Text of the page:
Concrete Genie Review – A feast for the Eyes
Publisher: Sony Interactive Entertainment
Release: 8th October 2019
Concrete Genie is one of the tinier Playstation exclusive releases that promise unique experiences for a discounted price tag and a ton of charme. Naturally, a game about painting a city back to colour may remind many of the infamous Blob series but luckily, it’s far more than just a copy of this concept.
Ash is your typical, free-thinking and creative teenager in Denska, a city filled with darkness, gray and bullies. One day, when he’s getting attacked by the usual group of kids again though, he finds the power to let his art come to life and giving him the opportunity to revitalize Denska. With the help of so-called genies he has to paint and overcome the darkness that continues to spread around town before everything is encapsulated by it.
Like the plot indicates, Concrete Genie isn’t offering aynthing unqiue, instead the focus lies on simply delivering a world and characters everyone can enjoy. It’s still a pretty cliché tale about a creative kid getting bullied by mean kids without many reasons and how he learns to be stronger than them and ultimately overcoming the obstacles of the world. And if you don’t expect anything more from it, it at least does a wonderful job presenting it through a beautiful mix of 3D and animated 2D ones.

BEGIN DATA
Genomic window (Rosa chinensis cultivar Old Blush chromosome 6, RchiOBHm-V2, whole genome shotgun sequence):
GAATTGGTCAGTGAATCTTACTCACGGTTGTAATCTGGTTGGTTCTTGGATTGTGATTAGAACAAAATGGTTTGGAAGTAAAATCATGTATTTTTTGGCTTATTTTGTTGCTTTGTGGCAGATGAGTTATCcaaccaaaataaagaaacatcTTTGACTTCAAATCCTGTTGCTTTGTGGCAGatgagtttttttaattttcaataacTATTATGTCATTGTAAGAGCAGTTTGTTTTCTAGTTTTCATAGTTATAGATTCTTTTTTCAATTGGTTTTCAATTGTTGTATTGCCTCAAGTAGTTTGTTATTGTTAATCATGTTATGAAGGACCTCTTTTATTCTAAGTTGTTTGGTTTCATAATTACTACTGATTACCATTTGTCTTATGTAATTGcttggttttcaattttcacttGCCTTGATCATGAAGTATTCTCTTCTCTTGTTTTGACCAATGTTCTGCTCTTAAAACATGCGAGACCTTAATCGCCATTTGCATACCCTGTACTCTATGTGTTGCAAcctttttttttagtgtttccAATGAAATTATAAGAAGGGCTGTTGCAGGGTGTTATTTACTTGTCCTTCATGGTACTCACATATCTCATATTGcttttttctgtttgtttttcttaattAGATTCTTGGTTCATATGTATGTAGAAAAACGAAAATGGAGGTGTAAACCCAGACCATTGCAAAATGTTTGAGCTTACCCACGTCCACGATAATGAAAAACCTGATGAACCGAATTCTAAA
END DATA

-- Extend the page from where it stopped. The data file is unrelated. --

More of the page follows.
Speaking of art, Concrete Genie’s core is, as anyone would expect, the painting. Featuring an extensive system to support the player with both dozens of possible assets to paint and corrections to make every stroke feel great. On the one hand, over the course of the first 3-4 hours, Ash will unlock a wide array of wonderful looking objects to paint, ranging from forest grass or trees to stars or planets. Those can then be placed freely on the walls in order to create hopefully wonderful paintings. Since there are no real limits to how many things can be painted in total on a single wall, it’s surprisingly easy to create actually pleasant sceneries, partly because Concrete Genie constantly tries to correct uneven strokes in a subtle manner or react on curious ideas. For example, the genies themselves, needed to solve many puzzles or destroy obstacles, have to be painted as well. However, no matter what bizarre form one gives them, the game always finds a way to make them come to life realistically and overshadow the potential poor painting ability and uneven strokes.
Overall, the painting itself never aims to actually let the player paint freely, instead, it constantly watches over you like a gentle invisible hand, giving you assistance when needed but never too much to make you feel encased. As a result, painting simply feels good and gives an amazing sense of achievement to anyone, even someone as poor in it as me, enforcing its theme of being enjoyable for literally anyone.
Concrete Genie is a wonderful game for everyone. Literally everyone can enjoy the amazing variety possible with its painting tools as well as the great underlying design to make everything feel rewarding and simply fun. Mixed with a more action-filled second half that makes use of the previous painting it’s a wonderful, colourful trip no one who liked the premise should miss.
[A Review Code was provided by Sony Interactive Entertainment]